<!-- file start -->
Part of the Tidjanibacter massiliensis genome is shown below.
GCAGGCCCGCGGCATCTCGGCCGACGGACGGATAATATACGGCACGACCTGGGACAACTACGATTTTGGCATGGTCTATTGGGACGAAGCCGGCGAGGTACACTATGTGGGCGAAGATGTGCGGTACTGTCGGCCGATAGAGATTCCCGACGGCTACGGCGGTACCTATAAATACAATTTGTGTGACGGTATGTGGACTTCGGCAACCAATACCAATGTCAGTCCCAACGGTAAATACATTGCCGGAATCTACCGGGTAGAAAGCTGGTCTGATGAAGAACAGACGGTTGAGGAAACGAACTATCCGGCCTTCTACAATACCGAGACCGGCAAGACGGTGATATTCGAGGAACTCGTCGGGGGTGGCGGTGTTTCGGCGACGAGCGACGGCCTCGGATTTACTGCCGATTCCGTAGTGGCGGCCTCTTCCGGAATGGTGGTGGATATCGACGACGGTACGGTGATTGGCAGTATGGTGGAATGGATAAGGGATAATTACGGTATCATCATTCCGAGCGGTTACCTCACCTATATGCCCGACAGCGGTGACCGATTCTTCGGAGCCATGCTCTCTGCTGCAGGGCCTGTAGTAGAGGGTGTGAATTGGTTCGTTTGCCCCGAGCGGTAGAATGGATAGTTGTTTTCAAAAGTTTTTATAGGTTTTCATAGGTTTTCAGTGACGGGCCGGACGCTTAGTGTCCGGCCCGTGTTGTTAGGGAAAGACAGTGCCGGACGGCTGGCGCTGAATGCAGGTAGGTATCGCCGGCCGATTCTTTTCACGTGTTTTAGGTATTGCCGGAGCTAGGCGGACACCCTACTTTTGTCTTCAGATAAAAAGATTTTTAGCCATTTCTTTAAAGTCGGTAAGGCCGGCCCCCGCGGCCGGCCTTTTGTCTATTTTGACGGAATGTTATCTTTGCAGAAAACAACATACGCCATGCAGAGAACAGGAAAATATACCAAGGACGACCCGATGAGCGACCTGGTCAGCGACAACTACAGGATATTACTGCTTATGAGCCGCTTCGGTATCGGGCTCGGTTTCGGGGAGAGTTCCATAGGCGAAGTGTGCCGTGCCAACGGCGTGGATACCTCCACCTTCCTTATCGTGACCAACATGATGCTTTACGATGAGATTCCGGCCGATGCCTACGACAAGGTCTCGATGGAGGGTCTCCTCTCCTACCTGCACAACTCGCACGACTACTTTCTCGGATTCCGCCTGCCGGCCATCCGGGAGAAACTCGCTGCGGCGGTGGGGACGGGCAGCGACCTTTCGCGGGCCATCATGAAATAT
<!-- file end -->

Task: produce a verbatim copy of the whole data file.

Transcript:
Part of the Tidjanibacter massiliensis genome is shown below.
GCAGGCCCGCGGCATCTCGGCCGACGGACGGATAATATACGGCACGACCTGGGACAACTACGATTTTGGCATGGTCTATTGGGACGAAGCCGGCGAGGTACACTATGTGGGCGAAGATGTGCGGTACTGTCGGCCGATAGAGATTCCCGACGGCTACGGCGGTACCTATAAATACAATTTGTGTGACGGTATGTGGACTTCGGCAACCAATACCAATGTCAGTCCCAACGGTAAATACATTGCCGGAATCTACCGGGTAGAAAGCTGGTCTGATGAAGAACAGACGGTTGAGGAAACGAACTATCCGGCCTTCTACAATACCGAGACCGGCAAGACGGTGATATTCGAGGAACTCGTCGGGGGTGGCGGTGTTTCGGCGACGAGCGACGGCCTCGGATTTACTGCCGATTCCGTAGTGGCGGCCTCTTCCGGAATGGTGGTGGATATCGACGACGGTACGGTGATTGGCAGTATGGTGGAATGGATAAGGGATAATTACGGTATCATCATTCCGAGCGGTTACCTCACCTATATGCCCGACAGCGGTGACCGATTCTTCGGAGCCATGCTCTCTGCTGCAGGGCCTGTAGTAGAGGGTGTGAATTGGTTCGTTTGCCCCGAGCGGTAGAATGGATAGTTGTTTTCAAAAGTTTTTATAGGTTTTCATAGGTTTTCAGTGACGGGCCGGACGCTTAGTGTCCGGCCCGTGTTGTTAGGGAAAGACAGTGCCGGACGGCTGGCGCTGAATGCAGGTAGGTATCGCCGGCCGATTCTTTTCACGTGTTTTAGGTATTGCCGGAGCTAGGCGGACACCCTACTTTTGTCTTCAGATAAAAAGATTTTTAGCCATTTCTTTAAAGTCGGTAAGGCCGGCCCCCGCGGCCGGCCTTTTGTCTATTTTGACGGAATGTTATCTTTGCAGAAAACAACATACGCCATGCAGAGAACAGGAAAATATACCAAGGACGACCCGATGAGCGACCTGGTCAGCGACAACTACAGGATATTACTGCTTATGAGCCGCTTCGGTATCGGGCTCGGTTTCGGGGAGAGTTCCATAGGCGAAGTGTGCCGTGCCAACGGCGTGGATACCTCCACCTTCCTTATCGTGACCAACATGATGCTTTACGATGAGATTCCGGCCGATGCCTACGACAAGGTCTCGATGGAGGGTCTCCTCTCCTACCTGCACAACTCGCACGACTACTTTCTCGGATTCCGCCTGCCGGCCATCCGGGAGAAACTCGCTGCGGCGGTGGGGACGGGCAGCGACCTTTCGCGGGCCATCATGAAATAT